In 2015, the government of Nova Scotia restructured its healthcare system to combine the nine district health authorities into the new Nova Scotia Health Authority (NSHA). The Nova Scotia Health Authority is responsible for allocating healthcare services to Nova Scotian communities, and partners with the IWK Health Centre to plan and deliver primary care, community health, and acute care.
The NSHAs specific responsibilities involve:
- Governing, managing, and providing health services in Nova Scotia.
- Implementing the strategic direction set by the Nova Scotia Department of Health & Wellness.
- Engaging with the local communities and health boards to deliver and improve upon the province’s health care.
The Nova Scotia Health Authority provides health programs and services to Nova Scotians through a team of healthcare professionals that operate hospitals, health care centres, and community-based programs across the province. The NSHA is currently the largest employer in the province with more than 23,000 employees, 2,500 physicians, and 7,000 volunteers that provide care at more than 45 facilities throughout the province.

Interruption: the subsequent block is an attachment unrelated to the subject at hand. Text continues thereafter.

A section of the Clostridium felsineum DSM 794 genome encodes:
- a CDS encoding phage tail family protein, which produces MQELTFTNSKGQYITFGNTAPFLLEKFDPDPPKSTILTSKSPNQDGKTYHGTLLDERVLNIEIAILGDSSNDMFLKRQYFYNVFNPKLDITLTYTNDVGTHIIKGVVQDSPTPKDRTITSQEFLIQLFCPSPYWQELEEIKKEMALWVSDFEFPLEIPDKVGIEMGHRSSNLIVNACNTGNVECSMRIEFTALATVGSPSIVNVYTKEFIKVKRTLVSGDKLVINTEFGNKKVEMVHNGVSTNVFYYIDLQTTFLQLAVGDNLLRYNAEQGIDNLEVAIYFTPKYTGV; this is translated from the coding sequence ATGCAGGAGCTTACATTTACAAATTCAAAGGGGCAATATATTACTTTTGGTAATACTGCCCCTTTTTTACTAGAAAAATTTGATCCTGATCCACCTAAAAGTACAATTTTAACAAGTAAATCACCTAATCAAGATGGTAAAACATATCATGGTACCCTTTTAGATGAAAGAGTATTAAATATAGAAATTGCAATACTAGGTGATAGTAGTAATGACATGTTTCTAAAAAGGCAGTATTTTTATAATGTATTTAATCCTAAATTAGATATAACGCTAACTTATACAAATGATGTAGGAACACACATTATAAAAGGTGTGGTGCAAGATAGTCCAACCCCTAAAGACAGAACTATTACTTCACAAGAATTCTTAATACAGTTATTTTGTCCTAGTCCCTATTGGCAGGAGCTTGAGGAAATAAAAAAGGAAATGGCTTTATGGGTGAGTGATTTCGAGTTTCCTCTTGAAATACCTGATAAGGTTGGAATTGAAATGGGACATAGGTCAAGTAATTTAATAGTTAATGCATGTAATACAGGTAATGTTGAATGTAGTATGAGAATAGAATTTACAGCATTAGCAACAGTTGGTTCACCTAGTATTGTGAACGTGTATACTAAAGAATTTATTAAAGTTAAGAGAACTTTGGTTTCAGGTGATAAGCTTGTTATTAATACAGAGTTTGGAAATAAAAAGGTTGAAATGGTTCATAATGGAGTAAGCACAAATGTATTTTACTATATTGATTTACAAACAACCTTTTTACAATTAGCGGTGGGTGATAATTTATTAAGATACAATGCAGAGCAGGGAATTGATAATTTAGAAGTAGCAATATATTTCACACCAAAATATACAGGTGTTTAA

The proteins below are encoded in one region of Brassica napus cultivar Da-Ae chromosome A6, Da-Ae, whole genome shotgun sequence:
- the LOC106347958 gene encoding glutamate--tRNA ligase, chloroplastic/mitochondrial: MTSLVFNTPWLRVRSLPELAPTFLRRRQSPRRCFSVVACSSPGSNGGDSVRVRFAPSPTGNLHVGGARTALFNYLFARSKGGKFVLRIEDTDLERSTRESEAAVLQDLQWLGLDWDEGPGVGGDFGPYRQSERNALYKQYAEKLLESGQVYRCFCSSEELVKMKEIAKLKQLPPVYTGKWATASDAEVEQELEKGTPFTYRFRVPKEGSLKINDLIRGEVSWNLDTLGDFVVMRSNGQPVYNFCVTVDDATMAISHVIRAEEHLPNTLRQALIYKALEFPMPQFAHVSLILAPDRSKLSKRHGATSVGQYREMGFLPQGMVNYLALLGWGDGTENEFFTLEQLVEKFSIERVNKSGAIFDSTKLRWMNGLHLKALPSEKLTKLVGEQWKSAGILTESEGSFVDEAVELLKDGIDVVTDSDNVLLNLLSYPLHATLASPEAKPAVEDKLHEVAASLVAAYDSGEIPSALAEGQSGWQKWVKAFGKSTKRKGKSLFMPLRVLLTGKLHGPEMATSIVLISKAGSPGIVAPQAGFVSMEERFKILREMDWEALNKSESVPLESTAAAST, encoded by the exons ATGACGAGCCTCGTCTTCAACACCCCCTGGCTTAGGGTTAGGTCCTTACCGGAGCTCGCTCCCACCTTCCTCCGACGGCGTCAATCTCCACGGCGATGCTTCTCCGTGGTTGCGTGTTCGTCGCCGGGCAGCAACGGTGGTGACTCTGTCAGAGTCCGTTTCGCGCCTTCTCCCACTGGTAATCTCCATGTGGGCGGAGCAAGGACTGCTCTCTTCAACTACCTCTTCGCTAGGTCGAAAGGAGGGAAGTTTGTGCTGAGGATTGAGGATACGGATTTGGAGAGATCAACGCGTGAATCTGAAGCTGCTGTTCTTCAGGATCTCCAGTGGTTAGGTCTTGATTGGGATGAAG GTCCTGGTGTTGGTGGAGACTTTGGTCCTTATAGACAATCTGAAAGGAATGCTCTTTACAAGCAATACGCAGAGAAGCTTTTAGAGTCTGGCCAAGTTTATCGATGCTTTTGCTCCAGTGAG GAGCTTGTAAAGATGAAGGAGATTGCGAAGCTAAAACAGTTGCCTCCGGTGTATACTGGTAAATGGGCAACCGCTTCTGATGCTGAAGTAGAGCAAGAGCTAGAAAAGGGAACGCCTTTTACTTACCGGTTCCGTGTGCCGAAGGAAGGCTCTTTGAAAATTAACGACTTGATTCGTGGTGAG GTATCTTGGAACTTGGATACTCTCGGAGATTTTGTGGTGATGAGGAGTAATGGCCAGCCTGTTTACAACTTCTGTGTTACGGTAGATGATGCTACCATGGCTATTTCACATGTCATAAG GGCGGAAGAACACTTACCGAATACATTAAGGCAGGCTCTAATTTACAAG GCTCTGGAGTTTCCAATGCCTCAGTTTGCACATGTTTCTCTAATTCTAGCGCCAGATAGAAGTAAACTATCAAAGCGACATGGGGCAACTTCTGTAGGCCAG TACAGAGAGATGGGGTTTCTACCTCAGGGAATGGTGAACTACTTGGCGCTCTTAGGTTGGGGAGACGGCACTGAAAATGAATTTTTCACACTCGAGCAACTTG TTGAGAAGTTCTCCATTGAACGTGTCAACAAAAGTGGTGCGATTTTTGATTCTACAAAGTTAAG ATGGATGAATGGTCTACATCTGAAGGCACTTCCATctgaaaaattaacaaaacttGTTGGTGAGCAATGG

Some of the programs and services that the Nova Scotia Health Authority provides include:
- Rehabilitation service: includes physiotherapy, social work, acquired brain injury (ABI) programs, and more.
- Mental health: includes outreach programs, child and adolescent outpatient clinical services, community mental health services, crisis response services, and more.
- Palliative care: includes end-of-life care, occupational and physiotherapy, social work, bereavement support, etc.